I still find the sensation of the land moving under your feet after several days at sea very unnerving. I don’t mind the ship rolling with the sea but somehow the feeling that the land is swaying is somewhat worrying. Anyway it’s been a nice warm day at sea travelling into the St Lawrence Seaway with the sight of land on both sides of the ship. It’s even prettier in the evening with all the lights shining from the shore, all different colours and patterns to keep the simplest of minds amused for hours (yes I am talking about myself)
I have been quite surprised to have avoided being nominated for the ice bucket challenge so far, and since we’ve been on the ship I was staring to assume it was beginning to fizzle out somewhat, after all I think most of the population of the world have taken part. To my amazement I’ve been nominated by my brother in law Nigel in the last couple of days, so I suppose I need to get something organised. Talking to some of the staff in the restaurant I’m surprised at just how far round the world this idea has travelled. Thailand, the Philippines and many of the pacific islands have taken part and for me that is a true testament of the generosity and good will of (the majority of) mankind.
Unfortunately most of the folk I know have already taken part, so my own nominations can only stretch to those of you who read this who have not yet been involved in this crazy but highly successful phenomenon. Please if you’ve not already done so donate a dollar, a pound or a euro to help find some sort of help for those affected by ALS, or Motor Neurone as we know it in the UK. But having said that my good friend Peter is just about to receive a text to tell him the good news, and he’s my main choice.
I’m not able to upload a video as it would take too long using the satellite internet on the ship, so you’ll just have to settle for a photo of the event instead.
It was the only way I could get any ice or a bucket………..honestly.
Tomorrow we’ll be visiting Gaspe for the first time (that’s us not the ship) and the weather promises to be good once again so we’re really looking forward to another pleasant day ashore.
7th September 2014
St John’s – Newfoundland
Right……time for this blogger to get serious…..why?
Well because St John’s is a seriously good place to visit.
We docked fairly early and as usual we waited for most of the rest of the ship to disembark before we headed ashore, mainly because it takes so long to get all those going on the ships tours off the boat it’s easier to have a lazy breakfast and take our time. Anyway the weather is fantastic, a lovely warm and sunny day but quite humid, still mustn’t grumble.
We set off toward Signal Hill, the place the first transatlantic cable came ashore back in the 1800’s, and a great lookout spot for the troops at the time to place their big cannon to protect their settlement. On the way up the steep hill we came across the Geo-park and took a detour to explore the history of the area via reconstructions of the structures and dwellings of the first settlers. Very interesting even if there was no running water, wi-fi or memory foam mattresses.
There were quite a number of people around us but we were surprised to note that we’re the only tourists, everyone else was a local resident busily picking the plethora of wild bilberries for their tea.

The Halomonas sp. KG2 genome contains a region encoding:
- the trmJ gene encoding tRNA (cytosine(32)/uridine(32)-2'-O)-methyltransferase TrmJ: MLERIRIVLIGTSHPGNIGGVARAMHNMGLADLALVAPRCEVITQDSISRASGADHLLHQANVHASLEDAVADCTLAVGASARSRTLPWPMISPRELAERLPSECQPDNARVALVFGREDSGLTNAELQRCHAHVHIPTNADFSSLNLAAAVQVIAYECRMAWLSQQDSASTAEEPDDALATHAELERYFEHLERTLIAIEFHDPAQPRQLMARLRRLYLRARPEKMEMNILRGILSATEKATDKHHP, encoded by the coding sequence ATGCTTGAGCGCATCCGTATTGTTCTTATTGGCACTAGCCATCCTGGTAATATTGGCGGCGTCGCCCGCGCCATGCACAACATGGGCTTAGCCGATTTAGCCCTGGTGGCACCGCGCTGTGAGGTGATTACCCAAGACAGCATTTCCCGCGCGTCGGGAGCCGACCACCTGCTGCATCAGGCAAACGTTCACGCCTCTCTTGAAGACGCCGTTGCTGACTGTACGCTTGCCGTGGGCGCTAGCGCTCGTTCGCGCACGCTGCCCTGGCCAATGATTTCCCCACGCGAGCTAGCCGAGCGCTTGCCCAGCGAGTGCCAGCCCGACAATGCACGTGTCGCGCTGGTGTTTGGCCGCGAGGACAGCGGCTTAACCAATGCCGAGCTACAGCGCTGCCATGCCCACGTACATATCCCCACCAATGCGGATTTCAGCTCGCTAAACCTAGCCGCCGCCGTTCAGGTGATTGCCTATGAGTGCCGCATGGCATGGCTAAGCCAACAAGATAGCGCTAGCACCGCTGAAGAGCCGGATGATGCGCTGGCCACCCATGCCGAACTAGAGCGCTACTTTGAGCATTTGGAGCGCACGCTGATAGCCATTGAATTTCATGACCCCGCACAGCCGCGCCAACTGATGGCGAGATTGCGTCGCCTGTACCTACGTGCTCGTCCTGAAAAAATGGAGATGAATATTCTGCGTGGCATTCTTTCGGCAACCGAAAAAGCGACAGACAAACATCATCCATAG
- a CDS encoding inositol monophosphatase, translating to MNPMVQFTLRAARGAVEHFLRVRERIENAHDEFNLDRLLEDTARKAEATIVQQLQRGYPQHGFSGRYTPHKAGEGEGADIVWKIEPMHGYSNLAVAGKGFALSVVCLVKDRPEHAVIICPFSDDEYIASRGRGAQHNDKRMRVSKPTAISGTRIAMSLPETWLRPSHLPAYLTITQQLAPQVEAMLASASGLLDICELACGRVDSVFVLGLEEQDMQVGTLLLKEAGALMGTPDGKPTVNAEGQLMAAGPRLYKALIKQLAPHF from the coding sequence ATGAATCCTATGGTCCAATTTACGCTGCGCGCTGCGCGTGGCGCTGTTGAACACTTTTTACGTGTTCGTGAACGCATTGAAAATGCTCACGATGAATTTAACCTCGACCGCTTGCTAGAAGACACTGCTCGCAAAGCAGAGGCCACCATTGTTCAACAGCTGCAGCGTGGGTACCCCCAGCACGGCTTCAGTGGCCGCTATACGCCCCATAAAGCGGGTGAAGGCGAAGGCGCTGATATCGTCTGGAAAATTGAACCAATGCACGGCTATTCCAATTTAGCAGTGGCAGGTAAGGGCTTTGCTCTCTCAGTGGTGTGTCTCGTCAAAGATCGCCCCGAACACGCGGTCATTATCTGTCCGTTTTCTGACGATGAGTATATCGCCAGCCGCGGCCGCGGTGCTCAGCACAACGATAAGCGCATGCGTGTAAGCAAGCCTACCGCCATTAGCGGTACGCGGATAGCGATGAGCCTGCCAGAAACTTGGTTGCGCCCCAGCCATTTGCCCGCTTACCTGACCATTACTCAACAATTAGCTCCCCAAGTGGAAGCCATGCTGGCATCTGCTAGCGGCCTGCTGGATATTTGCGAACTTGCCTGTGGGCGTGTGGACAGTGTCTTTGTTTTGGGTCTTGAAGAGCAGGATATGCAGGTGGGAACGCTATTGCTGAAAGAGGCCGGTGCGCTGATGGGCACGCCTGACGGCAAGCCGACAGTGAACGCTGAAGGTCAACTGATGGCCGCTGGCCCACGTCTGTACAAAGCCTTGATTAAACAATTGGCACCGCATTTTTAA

So we pressed on up the hill, now having to work harder to battle the strengthening wind near the top. The views were amazing, only spoilt by masses of other tourists clamouring for the best spot overlooking the bay.
The real beauty of the place is that from this spot several coastal paths have been meticulously constructed and for the next two hours we ambled around these boardwalks admiring the wonderful sights around each corner.
We return to the road leading back into the town via the estuary path which would have been quite treacherous in the past, but now it’s been made so easy and enjoyable to walk along with the construction of a meandering wooden pathway. We stopped to peruse a map we’d been given at the terminal (there is that awful word again) and several of the locals stop to show concern that we may be lost or even worse not enjoying ourselves in their town. They point us in the direction of the local lake (a short walk away) and tell us there’s a quaint fishing village at the far end of the lake with a pub which produces its own ale. Before they have time to wish us well on our journey we’re off, after all who can resist local brew. However on reaching the lake we realise that reaching the pub before the ship sails is very unlikely…….considering this lake is almost the size of Wales. Ah well, maybe next time.
We finally made it back into the town centre and visit the cathedral where you have to be careful of falling masonry pretty much everywhere inside the main sanctuary???????? I reckon back in the UK the whole place would have been condemned until the whole of the roof was replaced.
The walk had taken its toll and we needed refreshment. More locals had obviously noticed this fact and we were swamped with recommendations. Most of them cited ‘The Duke’ as the best purveyor of fish and chips in the region so once again off we set, hoping this time our goal was still in the northern hemisphere.
Fortunately it wasn’t too far away and we’d just made it into ‘The Duke’ when the heavens opened and what can only be described as a deluge continued for around an hour. Lucky or what??
Now I’m not the greatest lover of fish, for me it’s all a bit too fishy, but it is fair to say this was fish so fresh it melted in the mouth, just delicious. The beer was really good as well and after the rain had finally abated we set back off for the ship, our faces bathed with the broadest of smiles following a truly special day……..Thank you St John’s.